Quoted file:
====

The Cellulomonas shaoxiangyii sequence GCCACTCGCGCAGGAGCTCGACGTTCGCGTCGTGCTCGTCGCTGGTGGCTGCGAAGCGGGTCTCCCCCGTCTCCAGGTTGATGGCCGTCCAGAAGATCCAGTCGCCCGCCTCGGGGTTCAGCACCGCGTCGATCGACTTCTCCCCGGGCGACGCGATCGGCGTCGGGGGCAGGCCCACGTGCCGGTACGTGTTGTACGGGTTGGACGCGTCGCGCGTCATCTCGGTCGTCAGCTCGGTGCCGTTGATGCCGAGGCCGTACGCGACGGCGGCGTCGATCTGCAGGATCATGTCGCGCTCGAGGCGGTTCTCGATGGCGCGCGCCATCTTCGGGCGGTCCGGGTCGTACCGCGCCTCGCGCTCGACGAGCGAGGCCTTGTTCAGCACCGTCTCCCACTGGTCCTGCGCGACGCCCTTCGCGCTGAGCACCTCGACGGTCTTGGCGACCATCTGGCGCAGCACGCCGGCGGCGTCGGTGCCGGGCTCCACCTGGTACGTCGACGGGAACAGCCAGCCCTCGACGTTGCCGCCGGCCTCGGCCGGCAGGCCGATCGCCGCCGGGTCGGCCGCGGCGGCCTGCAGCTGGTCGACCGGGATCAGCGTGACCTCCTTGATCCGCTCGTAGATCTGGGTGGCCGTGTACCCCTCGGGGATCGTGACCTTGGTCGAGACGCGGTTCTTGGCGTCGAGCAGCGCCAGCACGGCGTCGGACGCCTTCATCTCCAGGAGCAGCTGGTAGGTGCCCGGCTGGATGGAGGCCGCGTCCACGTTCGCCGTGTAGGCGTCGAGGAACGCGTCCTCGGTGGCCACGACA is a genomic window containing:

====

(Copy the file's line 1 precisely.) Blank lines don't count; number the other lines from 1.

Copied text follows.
The Cellulomonas shaoxiangyii sequence GCCACTCGCGCAGGAGCTCGACGTTCGCGTCGTGCTCGTCGCTGGTGGCTGCGAAGCGGGTCTCCCCCGTCTCCAGGTTGATGGCCGTCCAGAAGATCCAGTCGCCCGCCTCGGGGTTCAGCACCGCGTCGATCGACTTCTCCCCGGGCGACGCGATCGGCGTCGGGGGCAGGCCCACGTGCCGGTACGTGTTGTACGGGTTGGACGCGTCGCGCGTCATCTCGGTCGTCAGCTCGGTGCCGTTGATGCCGAGGCCGTACGCGACGGCGGCGTCGATCTGCAGGATCATGTCGCGCTCGAGGCGGTTCTCGATGGCGCGCGCCATCTTCGGGCGGTCCGGGTCGTACCGCGCCTCGCGCTCGACGAGCGAGGCCTTGTTCAGCACCGTCTCCCACTGGTCCTGCGCGACGCCCTTCGCGCTGAGCACCTCGACGGTCTTGGCGACCATCTGGCGCAGCACGCCGGCGGCGTCGGTGCCGGGCTCCACCTGGTACGTCGACGGGAACAGCCAGCCCTCGACGTTGCCGCCGGCCTCGGCCGGCAGGCCGATCGCCGCCGGGTCGGCCGCGGCGGCCTGCAGCTGGTCGACCGGGATCAGCGTGACCTCCTTGATCCGCTCGTAGATCTGGGTGGCCGTGTACCCCTCGGGGATCGTGACCTTGGTCGAGACGCGGTTCTTGGCGTCGAGCAGCGCCAGCACGGCGTCGGACGCCTTCATCTCCAGGAGCAGCTGGTAGGTGCCCGGCTGGATGGAGGCCGCGTCCACGTTCGCCGTGTAGGCGTCGAGGAACGCGTCCTCGGTGGCCACGACA is a genomic window containing: